Multiple Forms and Distribution of Calcium/Calmodulin-Stimulated Protein Kinase II in Brain

Authors

  • John A. P. Rostas,

    Corresponding author
    1. The Neuroscience Group, Faculty of Medicine, University of Newcastle, New South Wales, Australia
      Address correspondence and reprint requests to Dr. J. A. P. Rostas at The Neuroscience Group, Faculty of Medicine, University of Newcastle, University Drive, Callaghan, New South Wales, Australia 2308.
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  • Peter R. Dunkley

    1. The Neuroscience Group, Faculty of Medicine, University of Newcastle, New South Wales, Australia
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Address correspondence and reprint requests to Dr. J. A. P. Rostas at The Neuroscience Group, Faculty of Medicine, University of Newcastle, University Drive, Callaghan, New South Wales, Australia 2308.

Abstract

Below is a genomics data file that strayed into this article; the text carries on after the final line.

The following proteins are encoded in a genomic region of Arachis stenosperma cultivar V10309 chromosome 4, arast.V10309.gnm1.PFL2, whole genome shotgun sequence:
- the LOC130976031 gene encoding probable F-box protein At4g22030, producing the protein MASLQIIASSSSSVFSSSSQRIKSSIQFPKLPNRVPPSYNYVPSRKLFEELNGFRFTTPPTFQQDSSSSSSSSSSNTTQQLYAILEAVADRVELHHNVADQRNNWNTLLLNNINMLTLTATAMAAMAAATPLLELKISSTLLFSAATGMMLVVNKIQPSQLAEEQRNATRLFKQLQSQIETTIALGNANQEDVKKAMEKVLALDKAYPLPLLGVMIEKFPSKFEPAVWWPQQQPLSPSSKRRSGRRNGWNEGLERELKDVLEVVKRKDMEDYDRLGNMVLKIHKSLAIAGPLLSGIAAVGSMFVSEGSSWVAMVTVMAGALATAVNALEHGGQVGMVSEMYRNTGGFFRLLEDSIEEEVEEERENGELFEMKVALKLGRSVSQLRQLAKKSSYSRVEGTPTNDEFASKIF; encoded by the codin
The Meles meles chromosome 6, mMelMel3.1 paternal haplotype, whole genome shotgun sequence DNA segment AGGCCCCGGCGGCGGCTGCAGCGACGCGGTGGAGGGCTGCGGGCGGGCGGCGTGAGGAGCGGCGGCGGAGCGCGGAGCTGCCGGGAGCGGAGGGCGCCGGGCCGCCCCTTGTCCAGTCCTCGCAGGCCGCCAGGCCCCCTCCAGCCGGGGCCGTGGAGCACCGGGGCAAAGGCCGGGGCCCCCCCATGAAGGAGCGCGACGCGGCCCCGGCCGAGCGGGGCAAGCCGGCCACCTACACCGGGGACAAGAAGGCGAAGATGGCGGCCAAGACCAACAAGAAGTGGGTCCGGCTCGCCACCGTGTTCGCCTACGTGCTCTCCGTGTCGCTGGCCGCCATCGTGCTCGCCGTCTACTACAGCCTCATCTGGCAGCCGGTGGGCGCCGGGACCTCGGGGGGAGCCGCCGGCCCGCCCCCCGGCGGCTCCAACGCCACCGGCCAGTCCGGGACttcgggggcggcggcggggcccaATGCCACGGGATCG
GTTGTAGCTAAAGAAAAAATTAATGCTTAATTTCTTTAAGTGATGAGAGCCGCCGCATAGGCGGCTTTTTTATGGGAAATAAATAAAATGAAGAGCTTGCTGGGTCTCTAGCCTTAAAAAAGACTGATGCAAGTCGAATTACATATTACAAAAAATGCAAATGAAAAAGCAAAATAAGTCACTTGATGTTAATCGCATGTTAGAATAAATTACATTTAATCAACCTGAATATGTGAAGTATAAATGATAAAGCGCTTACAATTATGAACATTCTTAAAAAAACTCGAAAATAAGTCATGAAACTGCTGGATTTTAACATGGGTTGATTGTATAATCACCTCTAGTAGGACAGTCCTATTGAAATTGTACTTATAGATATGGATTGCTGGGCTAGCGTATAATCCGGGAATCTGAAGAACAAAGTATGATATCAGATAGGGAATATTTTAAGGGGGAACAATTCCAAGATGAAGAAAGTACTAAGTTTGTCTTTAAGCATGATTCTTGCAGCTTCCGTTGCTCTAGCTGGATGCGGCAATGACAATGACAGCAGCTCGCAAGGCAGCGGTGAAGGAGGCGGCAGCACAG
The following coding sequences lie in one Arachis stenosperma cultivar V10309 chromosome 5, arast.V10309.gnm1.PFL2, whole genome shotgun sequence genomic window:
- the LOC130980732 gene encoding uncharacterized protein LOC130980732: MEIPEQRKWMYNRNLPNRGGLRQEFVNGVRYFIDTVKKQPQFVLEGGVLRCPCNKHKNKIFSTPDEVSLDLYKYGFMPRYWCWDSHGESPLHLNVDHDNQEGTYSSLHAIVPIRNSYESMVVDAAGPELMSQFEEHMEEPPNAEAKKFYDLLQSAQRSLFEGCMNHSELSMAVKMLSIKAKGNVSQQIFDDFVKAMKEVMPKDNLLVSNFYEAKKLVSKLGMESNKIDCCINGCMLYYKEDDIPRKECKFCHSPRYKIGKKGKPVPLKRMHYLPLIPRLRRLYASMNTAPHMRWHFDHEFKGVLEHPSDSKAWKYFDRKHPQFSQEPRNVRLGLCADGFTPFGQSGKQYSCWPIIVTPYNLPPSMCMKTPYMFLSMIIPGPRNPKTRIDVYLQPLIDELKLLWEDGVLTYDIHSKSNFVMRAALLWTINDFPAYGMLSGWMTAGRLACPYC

In recent years, the enzyme Ca2+/calmodulin-stimulated protein kinase II1 (CaM-PK II) as attracted a great deal of interest. CaM-PK II is the most abundant calmodulin-stimulated protein kinase in brain, where it is particularly enriched in neurons (Ouimet et al., 1984; Erondu and Kennedy, 1985; Lin et al., 1987; Scholz et al., 1988). Neuronal CaM-PK II has been suggested to be involved in several phenomena associated with synaptic plasticity (Lisman and Goldring, 1988; Kelly, 1992), including long-term potentiation (Malinow et al., 1988; Malenka et al.,1989), neurotransmission (Nichols et al., 1990; Siekevitz, 1991), and learning (for review, see Rostas, 1991). This enzyme has also been postulated to be selectively vulnerable in several pathological condition, including epilepsy/kindling (Bronstein et al.,1990; Wu et al., 1990), cerebral ischemia (Taft et al., 1988), and organophosphorus toxicity (Abou-Donia and Lapadula, 1990).

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